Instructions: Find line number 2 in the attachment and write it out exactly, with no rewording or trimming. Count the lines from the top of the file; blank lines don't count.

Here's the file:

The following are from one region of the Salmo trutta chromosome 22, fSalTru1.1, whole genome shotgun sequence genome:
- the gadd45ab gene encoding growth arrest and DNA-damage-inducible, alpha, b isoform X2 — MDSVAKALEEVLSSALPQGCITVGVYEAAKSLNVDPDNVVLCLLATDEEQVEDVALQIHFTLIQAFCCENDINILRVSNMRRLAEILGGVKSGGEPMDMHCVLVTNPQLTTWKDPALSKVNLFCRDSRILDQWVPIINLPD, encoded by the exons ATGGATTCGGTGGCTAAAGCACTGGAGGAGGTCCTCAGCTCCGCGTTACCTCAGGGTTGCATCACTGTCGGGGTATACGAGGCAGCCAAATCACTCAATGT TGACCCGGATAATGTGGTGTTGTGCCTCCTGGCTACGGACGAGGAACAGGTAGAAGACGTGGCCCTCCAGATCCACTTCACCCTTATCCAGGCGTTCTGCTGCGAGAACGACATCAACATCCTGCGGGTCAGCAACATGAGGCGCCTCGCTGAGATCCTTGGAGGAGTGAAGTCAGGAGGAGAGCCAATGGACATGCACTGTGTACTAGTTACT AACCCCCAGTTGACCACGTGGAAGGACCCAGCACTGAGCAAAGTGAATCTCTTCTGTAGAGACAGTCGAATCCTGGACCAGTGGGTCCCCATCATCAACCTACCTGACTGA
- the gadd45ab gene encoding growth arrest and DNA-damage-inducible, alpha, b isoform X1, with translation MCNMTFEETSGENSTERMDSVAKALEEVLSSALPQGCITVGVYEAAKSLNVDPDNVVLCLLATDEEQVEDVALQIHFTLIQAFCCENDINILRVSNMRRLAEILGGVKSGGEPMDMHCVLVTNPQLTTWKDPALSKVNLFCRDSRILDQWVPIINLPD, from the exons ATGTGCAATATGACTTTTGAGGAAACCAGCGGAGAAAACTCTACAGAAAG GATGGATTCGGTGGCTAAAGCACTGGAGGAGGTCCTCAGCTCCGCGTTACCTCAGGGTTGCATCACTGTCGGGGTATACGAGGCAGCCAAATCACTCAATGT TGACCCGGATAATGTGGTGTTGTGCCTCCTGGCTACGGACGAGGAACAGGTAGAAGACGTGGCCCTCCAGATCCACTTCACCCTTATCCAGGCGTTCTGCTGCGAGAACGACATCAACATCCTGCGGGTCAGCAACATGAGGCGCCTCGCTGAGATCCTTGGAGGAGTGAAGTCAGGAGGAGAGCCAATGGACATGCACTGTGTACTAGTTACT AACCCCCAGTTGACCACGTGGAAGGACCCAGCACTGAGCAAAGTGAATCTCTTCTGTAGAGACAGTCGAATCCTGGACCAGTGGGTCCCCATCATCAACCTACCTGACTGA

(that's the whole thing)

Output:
- the gadd45ab gene encoding growth arrest and DNA-damage-inducible, alpha, b isoform X2 — MDSVAKALEEVLSSALPQGCITVGVYEAAKSLNVDPDNVVLCLLATDEEQVEDVALQIHFTLIQAFCCENDINILRVSNMRRLAEILGGVKSGGEPMDMHCVLVTNPQLTTWKDPALSKVNLFCRDSRILDQWVPIINLPD, encoded by the exons ATGGATTCGGTGGCTAAAGCACTGGAGGAGGTCCTCAGCTCCGCGTTACCTCAGGGTTGCATCACTGTCGGGGTATACGAGGCAGCCAAATCACTCAATGT TGACCCGGATAATGTGGTGTTGTGCCTCCTGGCTACGGACGAGGAACAGGTAGAAGACGTGGCCCTCCAGATCCACTTCACCCTTATCCAGGCGTTCTGCTGCGAGAACGACATCAACATCCTGCGGGTCAGCAACATGAGGCGCCTCGCTGAGATCCTTGGAGGAGTGAAGTCAGGAGGAGAGCCAATGGACATGCACTGTGTACTAGTTACT AACCCCCAGTTGACCACGTGGAAGGACCCAGCACTGAGCAAAGTGAATCTCTTCTGTAGAGACAGTCGAATCCTGGACCAGTGGGTCCCCATCATCAACCTACCTGACTGA